Hours after the president’s top economic adviser said an economic truce with China over tariffs would begin on January 1, the White House issued a correction noting that the truce began on December 1.
Axios’s Jonathan Swan reported that the White House corrected the record with him on Monday evening:
Administration officials and China hawks close to the White House were stunned by Kudlow’s comments. The Trump team left Saturday’s dinner with Chinese President Xi Jinping on the sidelines of the G20 summit in Buenos Aires and announced to the world the 90-day negotiating clock began immediately. Kudlow’s comments threw that timeline into confusion. I emailed the White House repeatedly to get clarity. It took them until shortly before 6pm to correct the record.
The White House said the following on Saturday via statement following the same day’s meeting between President Donald Trump’s and Chinese President Xi Jinping:
On Trade, President Trump has agreed that on January 1, 2019, he will leave the tariffs on $200 billion worth of product at the 10% rate, and not raise it to 25% at this time. China will agree to purchase a not yet agreed upon, but very substantial, amount of agricultural, energy, industrial, and other product from the United States to reduce the trade imbalance between our two countries. China has agreed to start purchasing agricultural product from our farmers immediately.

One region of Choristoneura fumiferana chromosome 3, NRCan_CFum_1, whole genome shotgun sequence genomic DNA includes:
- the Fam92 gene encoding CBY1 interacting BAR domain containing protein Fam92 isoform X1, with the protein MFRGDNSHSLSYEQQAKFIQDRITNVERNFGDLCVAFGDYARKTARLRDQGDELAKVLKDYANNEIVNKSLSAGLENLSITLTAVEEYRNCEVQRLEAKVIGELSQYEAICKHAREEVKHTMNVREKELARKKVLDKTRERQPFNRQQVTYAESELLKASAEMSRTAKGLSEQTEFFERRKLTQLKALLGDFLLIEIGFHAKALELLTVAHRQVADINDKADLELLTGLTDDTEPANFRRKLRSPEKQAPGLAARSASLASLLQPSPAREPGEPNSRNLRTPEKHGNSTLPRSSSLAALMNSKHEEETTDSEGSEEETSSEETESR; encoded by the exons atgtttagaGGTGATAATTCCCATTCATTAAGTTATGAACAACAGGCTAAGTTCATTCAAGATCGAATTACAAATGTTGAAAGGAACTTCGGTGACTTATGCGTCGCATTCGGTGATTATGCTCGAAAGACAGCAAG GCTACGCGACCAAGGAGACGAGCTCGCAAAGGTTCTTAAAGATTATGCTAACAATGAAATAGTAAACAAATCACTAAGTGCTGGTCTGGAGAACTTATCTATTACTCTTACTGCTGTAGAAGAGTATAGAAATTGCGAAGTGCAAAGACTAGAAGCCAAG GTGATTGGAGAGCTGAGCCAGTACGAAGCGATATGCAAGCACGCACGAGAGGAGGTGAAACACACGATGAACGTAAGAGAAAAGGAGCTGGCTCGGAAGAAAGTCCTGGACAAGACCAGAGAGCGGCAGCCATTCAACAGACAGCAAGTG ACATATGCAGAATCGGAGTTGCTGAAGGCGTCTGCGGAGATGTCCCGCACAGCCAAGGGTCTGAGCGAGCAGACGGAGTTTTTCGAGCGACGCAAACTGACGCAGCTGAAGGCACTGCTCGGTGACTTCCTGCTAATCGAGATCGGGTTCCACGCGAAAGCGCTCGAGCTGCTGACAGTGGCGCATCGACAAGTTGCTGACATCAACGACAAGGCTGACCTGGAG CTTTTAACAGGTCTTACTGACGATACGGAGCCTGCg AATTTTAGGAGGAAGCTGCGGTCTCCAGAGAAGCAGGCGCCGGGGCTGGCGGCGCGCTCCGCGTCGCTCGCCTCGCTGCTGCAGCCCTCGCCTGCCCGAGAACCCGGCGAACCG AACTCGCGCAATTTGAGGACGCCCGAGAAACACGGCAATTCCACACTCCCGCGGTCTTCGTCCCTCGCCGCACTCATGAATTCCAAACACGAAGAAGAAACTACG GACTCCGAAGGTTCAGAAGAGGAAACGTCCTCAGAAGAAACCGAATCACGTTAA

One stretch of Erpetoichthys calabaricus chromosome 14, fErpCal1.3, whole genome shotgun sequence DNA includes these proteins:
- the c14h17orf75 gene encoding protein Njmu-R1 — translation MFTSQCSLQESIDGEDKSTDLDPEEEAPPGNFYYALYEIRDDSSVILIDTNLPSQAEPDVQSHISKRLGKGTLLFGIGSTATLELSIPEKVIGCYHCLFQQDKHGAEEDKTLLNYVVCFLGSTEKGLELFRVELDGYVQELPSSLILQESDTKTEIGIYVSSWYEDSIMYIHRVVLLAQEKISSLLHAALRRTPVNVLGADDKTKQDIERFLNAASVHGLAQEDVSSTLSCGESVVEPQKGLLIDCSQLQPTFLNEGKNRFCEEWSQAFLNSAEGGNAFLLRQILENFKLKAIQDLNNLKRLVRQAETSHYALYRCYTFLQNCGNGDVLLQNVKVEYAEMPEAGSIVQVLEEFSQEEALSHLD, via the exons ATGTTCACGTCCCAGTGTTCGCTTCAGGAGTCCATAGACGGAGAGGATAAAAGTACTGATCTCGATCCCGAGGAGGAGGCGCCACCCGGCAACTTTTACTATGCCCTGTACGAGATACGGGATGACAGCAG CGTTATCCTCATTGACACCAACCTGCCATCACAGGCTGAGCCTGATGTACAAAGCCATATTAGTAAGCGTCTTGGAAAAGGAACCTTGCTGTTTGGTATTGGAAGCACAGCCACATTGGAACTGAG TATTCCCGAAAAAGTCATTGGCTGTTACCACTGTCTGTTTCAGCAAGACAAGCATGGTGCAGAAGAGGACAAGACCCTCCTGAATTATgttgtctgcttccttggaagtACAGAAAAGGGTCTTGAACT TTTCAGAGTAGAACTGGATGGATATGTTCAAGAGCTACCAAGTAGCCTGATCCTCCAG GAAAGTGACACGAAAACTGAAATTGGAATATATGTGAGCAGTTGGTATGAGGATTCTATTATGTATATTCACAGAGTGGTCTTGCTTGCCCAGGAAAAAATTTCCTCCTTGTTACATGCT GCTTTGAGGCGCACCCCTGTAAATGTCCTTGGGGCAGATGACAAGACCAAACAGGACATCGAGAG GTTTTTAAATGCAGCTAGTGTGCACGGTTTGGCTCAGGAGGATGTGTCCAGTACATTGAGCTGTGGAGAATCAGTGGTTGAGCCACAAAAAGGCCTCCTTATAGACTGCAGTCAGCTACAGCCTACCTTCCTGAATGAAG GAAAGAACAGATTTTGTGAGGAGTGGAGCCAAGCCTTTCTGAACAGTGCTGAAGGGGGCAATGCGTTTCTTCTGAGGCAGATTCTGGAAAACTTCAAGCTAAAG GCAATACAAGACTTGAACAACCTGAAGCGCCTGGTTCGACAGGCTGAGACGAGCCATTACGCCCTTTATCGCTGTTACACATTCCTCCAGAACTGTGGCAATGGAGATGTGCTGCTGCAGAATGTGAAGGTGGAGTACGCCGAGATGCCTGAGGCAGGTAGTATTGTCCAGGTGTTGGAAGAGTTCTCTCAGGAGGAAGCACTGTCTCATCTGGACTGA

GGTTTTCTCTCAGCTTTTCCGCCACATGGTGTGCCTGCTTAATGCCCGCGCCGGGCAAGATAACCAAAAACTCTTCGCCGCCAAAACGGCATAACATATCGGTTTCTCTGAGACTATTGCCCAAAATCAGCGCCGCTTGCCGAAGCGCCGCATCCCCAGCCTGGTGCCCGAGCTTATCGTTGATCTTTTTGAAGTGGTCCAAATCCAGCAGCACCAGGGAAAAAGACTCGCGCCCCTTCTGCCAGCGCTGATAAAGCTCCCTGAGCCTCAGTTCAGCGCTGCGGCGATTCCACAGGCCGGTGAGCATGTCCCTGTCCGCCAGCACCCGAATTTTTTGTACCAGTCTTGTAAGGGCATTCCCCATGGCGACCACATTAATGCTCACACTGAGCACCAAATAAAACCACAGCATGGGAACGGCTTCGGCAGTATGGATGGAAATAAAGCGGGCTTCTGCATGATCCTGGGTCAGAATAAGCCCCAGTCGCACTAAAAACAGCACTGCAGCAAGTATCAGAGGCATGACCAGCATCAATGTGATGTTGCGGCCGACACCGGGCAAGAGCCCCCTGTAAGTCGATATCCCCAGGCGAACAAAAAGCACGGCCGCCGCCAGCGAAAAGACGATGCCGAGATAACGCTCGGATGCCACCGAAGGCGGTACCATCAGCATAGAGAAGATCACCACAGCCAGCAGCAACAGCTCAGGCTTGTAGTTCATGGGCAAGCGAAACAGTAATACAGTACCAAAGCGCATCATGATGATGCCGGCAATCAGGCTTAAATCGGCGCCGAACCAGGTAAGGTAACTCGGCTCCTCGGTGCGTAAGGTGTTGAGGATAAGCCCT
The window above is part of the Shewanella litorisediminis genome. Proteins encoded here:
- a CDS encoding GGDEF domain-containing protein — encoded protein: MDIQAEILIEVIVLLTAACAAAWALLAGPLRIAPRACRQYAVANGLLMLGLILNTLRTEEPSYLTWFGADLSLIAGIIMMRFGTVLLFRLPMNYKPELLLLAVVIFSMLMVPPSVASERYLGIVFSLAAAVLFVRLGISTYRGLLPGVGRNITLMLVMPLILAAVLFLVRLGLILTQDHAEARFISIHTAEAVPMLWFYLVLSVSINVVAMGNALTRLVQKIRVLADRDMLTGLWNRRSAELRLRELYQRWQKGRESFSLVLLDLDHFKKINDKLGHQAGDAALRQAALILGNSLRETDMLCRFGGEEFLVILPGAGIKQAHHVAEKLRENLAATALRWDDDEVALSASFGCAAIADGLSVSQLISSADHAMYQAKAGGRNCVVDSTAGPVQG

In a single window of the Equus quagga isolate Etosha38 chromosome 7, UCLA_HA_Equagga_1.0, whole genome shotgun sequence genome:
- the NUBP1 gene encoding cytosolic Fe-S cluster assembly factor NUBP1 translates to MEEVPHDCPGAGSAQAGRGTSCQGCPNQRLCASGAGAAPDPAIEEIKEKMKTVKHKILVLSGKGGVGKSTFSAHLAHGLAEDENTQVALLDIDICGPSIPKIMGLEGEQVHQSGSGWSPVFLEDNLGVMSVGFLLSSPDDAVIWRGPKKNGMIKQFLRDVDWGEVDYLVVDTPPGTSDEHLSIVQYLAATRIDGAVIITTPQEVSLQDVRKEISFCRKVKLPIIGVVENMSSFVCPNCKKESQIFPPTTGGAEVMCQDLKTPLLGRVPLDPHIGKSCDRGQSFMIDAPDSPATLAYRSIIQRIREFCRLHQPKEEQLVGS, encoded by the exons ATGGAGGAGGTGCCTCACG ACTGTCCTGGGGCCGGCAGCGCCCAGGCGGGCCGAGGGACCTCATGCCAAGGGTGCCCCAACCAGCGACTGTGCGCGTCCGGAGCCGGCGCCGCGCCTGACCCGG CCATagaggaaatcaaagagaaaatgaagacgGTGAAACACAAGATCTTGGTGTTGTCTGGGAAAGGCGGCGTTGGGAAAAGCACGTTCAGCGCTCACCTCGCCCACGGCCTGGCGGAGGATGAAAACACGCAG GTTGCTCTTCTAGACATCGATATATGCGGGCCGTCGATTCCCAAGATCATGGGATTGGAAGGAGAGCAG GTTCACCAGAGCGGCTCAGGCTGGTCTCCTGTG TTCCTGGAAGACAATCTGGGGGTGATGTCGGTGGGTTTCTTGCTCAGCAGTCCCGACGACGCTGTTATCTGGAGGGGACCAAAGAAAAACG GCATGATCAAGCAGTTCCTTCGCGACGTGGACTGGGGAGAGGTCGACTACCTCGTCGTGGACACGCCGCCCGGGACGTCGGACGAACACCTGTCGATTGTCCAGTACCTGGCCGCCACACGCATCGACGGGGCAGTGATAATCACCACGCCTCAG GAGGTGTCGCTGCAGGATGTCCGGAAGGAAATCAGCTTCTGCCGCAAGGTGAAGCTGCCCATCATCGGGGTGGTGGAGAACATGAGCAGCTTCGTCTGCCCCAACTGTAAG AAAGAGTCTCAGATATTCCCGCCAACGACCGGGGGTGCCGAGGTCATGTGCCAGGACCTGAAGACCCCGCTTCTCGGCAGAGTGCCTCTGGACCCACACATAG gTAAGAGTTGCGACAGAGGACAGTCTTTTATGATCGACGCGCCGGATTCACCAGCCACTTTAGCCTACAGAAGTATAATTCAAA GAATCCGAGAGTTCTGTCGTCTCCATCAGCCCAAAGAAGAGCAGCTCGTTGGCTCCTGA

President Trump and President Xi have agreed to immediately begin negotiations on structural changes with respect to forced technology transfer, intellectual property protection, non-tariff barriers, cyber intrusions and cyber theft, services and agriculture. Both parties agree that they will endeavor to have this transaction completed within the next 90 days. If at the end of this period of time, the parties are unable to reach an agreement, the 10% tariffs will be raised to 25%.
Breitbart Finance Editor John Carney noted the skepticism of “China hawks” towards Trump’s trade negotiations with his Chinese counterpart:
President Donald Trump and China hawks in his administration have frequently criticized prior U.S. presidents for being out-maneuvered and out-smarted by China’s tactic of engaging in endless negotiations and holding out the promise of reform while continuing to carry out its economic predation. The Obama administration spent years in what was known as the Strategic and Economic Dialogue without anything of substance to show for it.
Swan similarly observed the suspicion of “China hawks” towards ongoing U.S.-China trade negotiations, describing China’s “favorite game” as a “never-ending ‘strategic economic dialogue’ that produces puny concessions” while failing to halt intellectual property theft and forced technology transfers.
During a Monday press gaggle, Kudlow expressed optimism that trade negotiations with China would yield improvements as per Trump’s stated desires for an economic end game characterized by “zero tariffs, zero non-tariff barriers, and zero subsidies,” adding that, “I think President Xi is amenable to those goals.”
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